Written By: Steve Webster
Much has been made of the impending enforcement of the European regulation MiFID II and its impact on transparency for investors. MiFID II is the sequel to the rather diluted MiFID regulations which were introduced in 2007. One of the key aims of the regulation is to ensure greater transparency by improving the way in which the market trades and reports. Indeed, regardless of Brexit and possible future regulatory equivalence, MiFID II will compel the market to lift the lid on what investors actually pay when they buy and sell investments. No doubt this will be a painful process for those charged with implementing the changes, but for asset owners it should be cause for celebration – and yet I get the feeling that the corks are still firmly in the bottles. Maybe it’s because many just don’t fully comprehend how the proposals will impact them, or perhaps it’s because many just see it as a transactional irritant which may be irrelevant in the big scheme of things. Either way, this new era of transparency cannot be ignored.
Currently, when investors engage in the purchases and sales of investments, many of the costs and expenses are bundled into a price which investors assume is simply… well, the price. Nothing to see here then. However, the regulations will allow investors, as an example, to see how much of their hard earned money / assets are being spent on commissions paid to brokers – a level of insight that hitherto has been patchy at best. The reason that this information is so important is that at present, asset managers trading equities pay a commission to a broker to execute the orders, often receiving expensive research in return. Instead of the asset managers paying for this research out of the management fees that they charge their clients, they simply increase the commission paid to the broker for execution (by the amount required to cover the cost of the research that they receive). And there you have it: by a sleight of hand, the client (who is paying the commission on the value of their investments) has now effectively paid twice for this research. To put this practice further into context, it’s a little bit like a builder who’s paid to construct the extension on your house and then, without your knowing, sells your furniture at the local market, to pay for the roof tiles.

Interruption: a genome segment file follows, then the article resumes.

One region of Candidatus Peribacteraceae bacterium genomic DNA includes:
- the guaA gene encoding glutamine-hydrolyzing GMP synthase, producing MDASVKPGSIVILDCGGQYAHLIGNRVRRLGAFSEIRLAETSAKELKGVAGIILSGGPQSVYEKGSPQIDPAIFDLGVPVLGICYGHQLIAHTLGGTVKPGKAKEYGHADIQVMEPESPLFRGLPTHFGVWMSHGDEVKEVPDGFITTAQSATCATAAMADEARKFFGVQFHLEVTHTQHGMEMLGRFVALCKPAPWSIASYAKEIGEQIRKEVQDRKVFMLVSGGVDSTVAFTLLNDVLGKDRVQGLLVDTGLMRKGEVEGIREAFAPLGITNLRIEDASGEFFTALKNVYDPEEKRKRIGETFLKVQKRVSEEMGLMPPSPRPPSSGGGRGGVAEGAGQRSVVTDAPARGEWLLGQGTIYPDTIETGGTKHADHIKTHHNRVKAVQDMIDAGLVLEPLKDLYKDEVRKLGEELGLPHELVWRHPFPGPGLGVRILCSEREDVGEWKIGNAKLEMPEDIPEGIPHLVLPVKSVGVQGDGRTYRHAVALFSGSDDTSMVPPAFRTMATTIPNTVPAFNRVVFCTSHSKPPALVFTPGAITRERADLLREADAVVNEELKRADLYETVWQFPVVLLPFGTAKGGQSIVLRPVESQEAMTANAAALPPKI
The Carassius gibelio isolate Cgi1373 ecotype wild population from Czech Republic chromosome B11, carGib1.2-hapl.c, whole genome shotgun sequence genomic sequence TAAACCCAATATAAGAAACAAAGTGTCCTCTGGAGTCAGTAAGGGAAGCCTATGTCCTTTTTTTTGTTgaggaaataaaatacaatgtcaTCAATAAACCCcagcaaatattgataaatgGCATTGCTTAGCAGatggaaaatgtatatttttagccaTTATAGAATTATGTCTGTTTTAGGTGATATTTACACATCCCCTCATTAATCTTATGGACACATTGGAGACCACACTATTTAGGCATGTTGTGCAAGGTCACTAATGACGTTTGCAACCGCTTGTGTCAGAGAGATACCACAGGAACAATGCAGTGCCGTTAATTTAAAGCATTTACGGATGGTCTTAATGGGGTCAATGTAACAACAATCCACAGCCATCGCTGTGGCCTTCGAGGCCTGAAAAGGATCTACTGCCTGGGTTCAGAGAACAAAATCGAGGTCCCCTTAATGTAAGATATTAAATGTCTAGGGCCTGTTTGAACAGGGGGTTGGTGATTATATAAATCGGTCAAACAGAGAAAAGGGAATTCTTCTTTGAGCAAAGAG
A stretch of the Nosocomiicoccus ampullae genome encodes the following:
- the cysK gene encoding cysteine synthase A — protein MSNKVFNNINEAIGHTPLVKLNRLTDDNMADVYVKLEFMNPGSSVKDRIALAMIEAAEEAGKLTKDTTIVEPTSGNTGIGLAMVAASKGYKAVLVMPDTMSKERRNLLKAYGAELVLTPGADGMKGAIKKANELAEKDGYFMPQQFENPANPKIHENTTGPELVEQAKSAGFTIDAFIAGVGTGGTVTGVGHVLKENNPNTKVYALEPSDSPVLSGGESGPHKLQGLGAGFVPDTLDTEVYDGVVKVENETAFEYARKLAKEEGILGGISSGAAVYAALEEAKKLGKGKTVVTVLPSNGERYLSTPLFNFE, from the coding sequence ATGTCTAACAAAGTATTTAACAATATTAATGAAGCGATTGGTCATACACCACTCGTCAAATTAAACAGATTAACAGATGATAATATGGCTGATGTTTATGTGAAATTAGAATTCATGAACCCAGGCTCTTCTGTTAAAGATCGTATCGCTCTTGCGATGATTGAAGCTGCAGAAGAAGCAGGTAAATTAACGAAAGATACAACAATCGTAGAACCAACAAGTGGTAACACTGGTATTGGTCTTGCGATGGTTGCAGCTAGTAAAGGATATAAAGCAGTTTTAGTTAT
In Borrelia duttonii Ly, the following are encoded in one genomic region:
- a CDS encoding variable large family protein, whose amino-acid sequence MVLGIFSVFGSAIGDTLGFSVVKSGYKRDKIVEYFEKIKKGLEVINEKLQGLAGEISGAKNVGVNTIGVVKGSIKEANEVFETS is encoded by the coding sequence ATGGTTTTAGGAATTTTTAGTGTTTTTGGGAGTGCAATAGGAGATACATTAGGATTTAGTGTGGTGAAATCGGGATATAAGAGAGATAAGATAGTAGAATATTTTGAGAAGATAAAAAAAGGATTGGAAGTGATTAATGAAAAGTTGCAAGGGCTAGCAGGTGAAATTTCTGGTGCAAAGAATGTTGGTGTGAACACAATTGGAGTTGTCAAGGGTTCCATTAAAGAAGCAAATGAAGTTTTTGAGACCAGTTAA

Under MiFID II this behaviour will be prohibited, without the asset owners’ explicit permission. Between now and January 2018, asset managers who “bundle” their cost of research into commission payments (or make the client pay twice), will have to tell clients how they intend to fund this research and if this is via commission payments they must renew each client’s permission every year. But investors should not assume that the implementation of MIFID II alone will provide 100% transparency. The purpose of these new regulations is to force managers to reveal how they are using client money and how much they are paying. Even so, clients will still pay transaction costs, and asset managers will still be free to direct trading flow to their favoured brokers. Therefore, it is beholden on clients to get gain greater oversight of these costs, whether by themselves or with the help of those with the necessary capabilities, so that they can hold their managers accountable for their true expenditure.